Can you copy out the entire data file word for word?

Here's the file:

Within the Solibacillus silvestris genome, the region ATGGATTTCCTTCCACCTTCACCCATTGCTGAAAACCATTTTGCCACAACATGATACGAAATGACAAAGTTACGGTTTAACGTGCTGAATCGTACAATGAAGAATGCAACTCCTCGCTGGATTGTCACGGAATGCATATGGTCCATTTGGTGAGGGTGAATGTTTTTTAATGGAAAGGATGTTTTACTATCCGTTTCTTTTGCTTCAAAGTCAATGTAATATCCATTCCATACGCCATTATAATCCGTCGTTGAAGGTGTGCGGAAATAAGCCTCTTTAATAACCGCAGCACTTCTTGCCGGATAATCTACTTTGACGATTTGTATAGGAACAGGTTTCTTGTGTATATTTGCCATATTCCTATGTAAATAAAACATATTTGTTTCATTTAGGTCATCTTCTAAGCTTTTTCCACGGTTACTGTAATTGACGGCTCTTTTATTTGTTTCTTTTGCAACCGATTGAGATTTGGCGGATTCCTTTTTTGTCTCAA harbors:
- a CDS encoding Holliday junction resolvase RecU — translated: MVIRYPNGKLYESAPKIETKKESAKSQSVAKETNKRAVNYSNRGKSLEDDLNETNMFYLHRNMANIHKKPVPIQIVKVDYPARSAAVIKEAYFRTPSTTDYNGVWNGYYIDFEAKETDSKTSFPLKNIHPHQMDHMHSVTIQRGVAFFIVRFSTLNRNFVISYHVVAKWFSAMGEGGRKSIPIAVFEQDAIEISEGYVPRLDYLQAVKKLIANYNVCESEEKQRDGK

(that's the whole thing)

Within the Solibacillus silvestris genome, the region ATGGATTTCCTTCCACCTTCACCCATTGCTGAAAACCATTTTGCCACAACATGATACGAAATGACAAAGTTACGGTTTAACGTGCTGAATCGTACAATGAAGAATGCAACTCCTCGCTGGATTGTCACGGAATGCATATGGTCCATTTGGTGAGGGTGAATGTTTTTTAATGGAAAGGATGTTTTACTATCCGTTTCTTTTGCTTCAAAGTCAATGTAATATCCATTCCATACGCCATTATAATCCGTCGTTGAAGGTGTGCGGAAATAAGCCTCTTTAATAACCGCAGCACTTCTTGCCGGATAATCTACTTTGACGATTTGTATAGGAACAGGTTTCTTGTGTATATTTGCCATATTCCTATGTAAATAAAACATATTTGTTTCATTTAGGTCATCTTCTAAGCTTTTTCCACGGTTACTGTAATTGACGGCTCTTTTATTTGTTTCTTTTGCAACCGATTGAGATTTGGCGGATTCCTTTTTTGTCTCAA harbors:
- a CDS encoding Holliday junction resolvase RecU — translated: MVIRYPNGKLYESAPKIETKKESAKSQSVAKETNKRAVNYSNRGKSLEDDLNETNMFYLHRNMANIHKKPVPIQIVKVDYPARSAAVIKEAYFRTPSTTDYNGVWNGYYIDFEAKETDSKTSFPLKNIHPHQMDHMHSVTIQRGVAFFIVRFSTLNRNFVISYHVVAKWFSAMGEGGRKSIPIAVFEQDAIEISEGYVPRLDYLQAVKKLIANYNVCESEEKQRDGK